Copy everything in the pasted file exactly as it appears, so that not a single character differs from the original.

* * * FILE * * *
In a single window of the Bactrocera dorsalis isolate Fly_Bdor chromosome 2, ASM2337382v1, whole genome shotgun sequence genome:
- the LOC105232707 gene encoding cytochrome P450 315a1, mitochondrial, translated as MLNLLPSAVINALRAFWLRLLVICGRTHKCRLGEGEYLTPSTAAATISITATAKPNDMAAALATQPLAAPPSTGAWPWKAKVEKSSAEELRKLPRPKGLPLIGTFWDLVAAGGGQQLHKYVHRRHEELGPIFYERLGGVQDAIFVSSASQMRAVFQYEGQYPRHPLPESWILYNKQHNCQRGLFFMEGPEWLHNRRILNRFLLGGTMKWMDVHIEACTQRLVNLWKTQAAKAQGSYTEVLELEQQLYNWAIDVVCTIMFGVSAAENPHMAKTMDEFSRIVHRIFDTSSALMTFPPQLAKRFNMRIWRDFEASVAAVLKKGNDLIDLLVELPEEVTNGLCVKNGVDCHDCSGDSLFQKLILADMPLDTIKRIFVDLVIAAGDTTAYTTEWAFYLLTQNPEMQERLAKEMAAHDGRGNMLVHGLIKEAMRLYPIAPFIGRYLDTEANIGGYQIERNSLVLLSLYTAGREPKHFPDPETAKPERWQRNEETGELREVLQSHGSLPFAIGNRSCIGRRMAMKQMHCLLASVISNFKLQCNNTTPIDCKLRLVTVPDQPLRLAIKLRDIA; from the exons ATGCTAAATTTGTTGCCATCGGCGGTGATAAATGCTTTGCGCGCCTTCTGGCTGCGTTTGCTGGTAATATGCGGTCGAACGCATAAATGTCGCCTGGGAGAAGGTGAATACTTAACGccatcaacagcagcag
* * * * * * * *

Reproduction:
In a single window of the Bactrocera dorsalis isolate Fly_Bdor chromosome 2, ASM2337382v1, whole genome shotgun sequence genome:
- the LOC105232707 gene encoding cytochrome P450 315a1, mitochondrial, translated as MLNLLPSAVINALRAFWLRLLVICGRTHKCRLGEGEYLTPSTAAATISITATAKPNDMAAALATQPLAAPPSTGAWPWKAKVEKSSAEELRKLPRPKGLPLIGTFWDLVAAGGGQQLHKYVHRRHEELGPIFYERLGGVQDAIFVSSASQMRAVFQYEGQYPRHPLPESWILYNKQHNCQRGLFFMEGPEWLHNRRILNRFLLGGTMKWMDVHIEACTQRLVNLWKTQAAKAQGSYTEVLELEQQLYNWAIDVVCTIMFGVSAAENPHMAKTMDEFSRIVHRIFDTSSALMTFPPQLAKRFNMRIWRDFEASVAAVLKKGNDLIDLLVELPEEVTNGLCVKNGVDCHDCSGDSLFQKLILADMPLDTIKRIFVDLVIAAGDTTAYTTEWAFYLLTQNPEMQERLAKEMAAHDGRGNMLVHGLIKEAMRLYPIAPFIGRYLDTEANIGGYQIERNSLVLLSLYTAGREPKHFPDPETAKPERWQRNEETGELREVLQSHGSLPFAIGNRSCIGRRMAMKQMHCLLASVISNFKLQCNNTTPIDCKLRLVTVPDQPLRLAIKLRDIA; from the exons ATGCTAAATTTGTTGCCATCGGCGGTGATAAATGCTTTGCGCGCCTTCTGGCTGCGTTTGCTGGTAATATGCGGTCGAACGCATAAATGTCGCCTGGGAGAAGGTGAATACTTAACGccatcaacagcagcag